Chapter 12-Retailers, Wholesalers, and Their Strategy Planning

Chapter 12-Retailers, Wholesalers, and Their Strategy Planning

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Chapter 12-Retailers, Wholesalers, and Their Strategy Planning Monday, April 11, 2011 4:39 PM 1. Retailers and Wholesalers Plan Their Own Strategies 1.a. Understand how retailing and wholesaling are evolving 1.a.i. Understanding the how and why of past changes in retailing and wholesaling will help you know what to expect in the future 1. The Nature of Retailing 1.a. Retailing: covers all of the activities involved in the sale of products to final consumers 1.a. Crucial to consumers in every macro-marketing system 1.a. Nature of retailing and its rate of change are generally related to the stage and speed of a country's economic development 1. Planning a Retailer's Strategy 1.a. Producers and wholesalers will still make their sale regardless of which retailer sells the product 1.a. Consumers have reasons for buying from particular retailers 1.a.i. In the US, about 3/4ths of new retailing ventures fail during the first year 1.a. Retailer's whole offering is its Product 1.a.i. The retailer's whole offering-assortment of goods and services, advice from salesclerks, convenience, and the like-is its "Product" 1.a. Features of offering relate to needs 1.a.i. Convenience 1.a.ii. Product selection 1.a.i. Special services 1.a.i. Fairness in dealings 1.a.i. Helpful information 1.a.ii. Prices 1.a.i. Social image 1.a.i. Shopping atmosphere 1.a. Strategy requires carefully set policies 1.a.i. Features in combination differentiate one retailer's offering and strategy from another 1.a.i. If the retailer doesn’t provide superior value to some target market, the retailer will fail 1.a. Consumer needs relate to segmentation and positioning 1.a.i. Ignoring either economic or social and emotional needs in those decisions can lead to serious errors in a retailer's strategy planning 1.a. Different types of retailers emphasize different strategies 1. Conventional Retailers-Try to Avoid Price Competition 1.a. Single-line, limited-line retailers specialize by product 1.a.i. General stores: carried anything they could sell in reasonable volume 1.a.i.1. Were main retailers in US about 150 years ago 1.a.i.1. After Civil War, some stores began specializing in dry goods, apparel, furniture, or groceries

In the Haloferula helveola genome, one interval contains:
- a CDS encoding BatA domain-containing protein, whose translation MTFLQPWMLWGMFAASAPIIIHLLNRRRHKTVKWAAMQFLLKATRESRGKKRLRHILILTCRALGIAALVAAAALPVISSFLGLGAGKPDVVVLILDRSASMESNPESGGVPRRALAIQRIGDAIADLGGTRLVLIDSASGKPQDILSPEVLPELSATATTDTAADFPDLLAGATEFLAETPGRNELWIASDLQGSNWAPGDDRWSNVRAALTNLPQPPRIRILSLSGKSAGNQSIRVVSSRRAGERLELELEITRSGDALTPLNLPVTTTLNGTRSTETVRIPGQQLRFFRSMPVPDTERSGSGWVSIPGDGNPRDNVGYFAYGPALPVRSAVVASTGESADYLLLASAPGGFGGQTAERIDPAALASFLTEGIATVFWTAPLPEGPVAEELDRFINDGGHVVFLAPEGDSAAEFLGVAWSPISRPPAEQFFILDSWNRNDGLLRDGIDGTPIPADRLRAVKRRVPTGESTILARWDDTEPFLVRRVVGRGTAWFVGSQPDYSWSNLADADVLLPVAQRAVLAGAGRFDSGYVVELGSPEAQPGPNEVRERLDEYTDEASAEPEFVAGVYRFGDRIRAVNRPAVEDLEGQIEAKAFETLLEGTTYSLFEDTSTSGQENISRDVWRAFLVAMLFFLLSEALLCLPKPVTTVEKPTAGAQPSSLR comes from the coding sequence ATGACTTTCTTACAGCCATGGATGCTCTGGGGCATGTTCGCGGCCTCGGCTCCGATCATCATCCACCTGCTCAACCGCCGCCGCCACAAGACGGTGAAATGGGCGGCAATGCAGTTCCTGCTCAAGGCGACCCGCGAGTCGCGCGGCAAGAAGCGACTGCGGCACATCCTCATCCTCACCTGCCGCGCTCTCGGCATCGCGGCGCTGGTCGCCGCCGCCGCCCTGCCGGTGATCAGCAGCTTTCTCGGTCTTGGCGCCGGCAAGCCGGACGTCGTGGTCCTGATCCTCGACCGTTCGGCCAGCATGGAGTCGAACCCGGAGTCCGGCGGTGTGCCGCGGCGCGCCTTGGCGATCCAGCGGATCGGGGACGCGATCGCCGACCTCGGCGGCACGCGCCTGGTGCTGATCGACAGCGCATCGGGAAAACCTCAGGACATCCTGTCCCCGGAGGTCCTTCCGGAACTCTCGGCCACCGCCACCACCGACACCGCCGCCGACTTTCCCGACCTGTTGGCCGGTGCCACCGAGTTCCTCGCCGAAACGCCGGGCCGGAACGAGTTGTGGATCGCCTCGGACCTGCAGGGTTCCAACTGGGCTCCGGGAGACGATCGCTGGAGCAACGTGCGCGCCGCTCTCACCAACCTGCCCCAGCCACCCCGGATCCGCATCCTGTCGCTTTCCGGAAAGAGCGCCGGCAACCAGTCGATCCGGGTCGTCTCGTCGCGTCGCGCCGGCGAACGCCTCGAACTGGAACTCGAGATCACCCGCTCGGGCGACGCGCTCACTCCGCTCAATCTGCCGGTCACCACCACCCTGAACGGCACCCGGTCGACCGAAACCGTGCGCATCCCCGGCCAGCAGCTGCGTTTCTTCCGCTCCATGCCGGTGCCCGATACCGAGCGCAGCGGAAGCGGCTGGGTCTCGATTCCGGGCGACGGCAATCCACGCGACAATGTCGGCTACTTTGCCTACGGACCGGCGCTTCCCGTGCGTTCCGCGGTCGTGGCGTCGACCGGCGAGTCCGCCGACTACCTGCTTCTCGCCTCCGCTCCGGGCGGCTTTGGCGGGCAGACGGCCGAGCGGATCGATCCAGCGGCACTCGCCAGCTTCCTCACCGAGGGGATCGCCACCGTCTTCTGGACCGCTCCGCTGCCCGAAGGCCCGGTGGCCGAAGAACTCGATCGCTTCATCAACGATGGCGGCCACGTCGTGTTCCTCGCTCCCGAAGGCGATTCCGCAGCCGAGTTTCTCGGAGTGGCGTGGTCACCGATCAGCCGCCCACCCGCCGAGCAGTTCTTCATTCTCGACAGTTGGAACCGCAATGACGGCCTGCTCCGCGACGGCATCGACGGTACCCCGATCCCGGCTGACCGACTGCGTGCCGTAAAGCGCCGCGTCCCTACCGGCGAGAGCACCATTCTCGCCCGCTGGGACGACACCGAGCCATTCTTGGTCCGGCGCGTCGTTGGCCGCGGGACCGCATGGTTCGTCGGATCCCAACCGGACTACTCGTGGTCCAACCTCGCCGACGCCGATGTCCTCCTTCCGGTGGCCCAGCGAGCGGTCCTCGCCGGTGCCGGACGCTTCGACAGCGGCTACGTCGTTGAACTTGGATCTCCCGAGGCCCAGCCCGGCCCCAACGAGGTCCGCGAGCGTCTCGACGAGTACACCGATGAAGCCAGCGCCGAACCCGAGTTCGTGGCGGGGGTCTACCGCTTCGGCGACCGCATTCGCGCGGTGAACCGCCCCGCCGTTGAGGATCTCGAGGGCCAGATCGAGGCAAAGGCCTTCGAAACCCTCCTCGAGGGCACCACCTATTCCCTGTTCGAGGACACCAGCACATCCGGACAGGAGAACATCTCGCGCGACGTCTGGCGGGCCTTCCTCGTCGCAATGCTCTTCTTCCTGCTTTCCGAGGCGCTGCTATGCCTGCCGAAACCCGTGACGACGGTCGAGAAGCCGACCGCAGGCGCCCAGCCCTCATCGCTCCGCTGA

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1.a.i. Single-line or limited-line stores: stores that specialize in certain lines of related products rather than a wide assortment 1.a.i.1. Now most conventional retailers 1.a. Single-line, limited-line stores are being squeezed 1.a.i. They build a relationship with their customers and earn a position as the place to shop for a certain type of product 1. Expand Assortment and Service-to Compete at a High Price 1.a. Specialty shops usually sell shopping products 1.a.i. Specialty shop: a type of conventional limited-line store; usually small and has a distinct personality 1.a.i.1. Aim at a clearly defined target market by offering 1.a. Department stores combine many limited-line stores and specialty shops 1.a.i. Department stores: larger stores that are organized into many separate
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This note was uploaded on 03/05/2012 for the course BUSI 406 taught by Professor Perreault during the Fall '11 term at UNC.

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Chapter 12-Retailers, Wholesalers, and Their Strategy Planning

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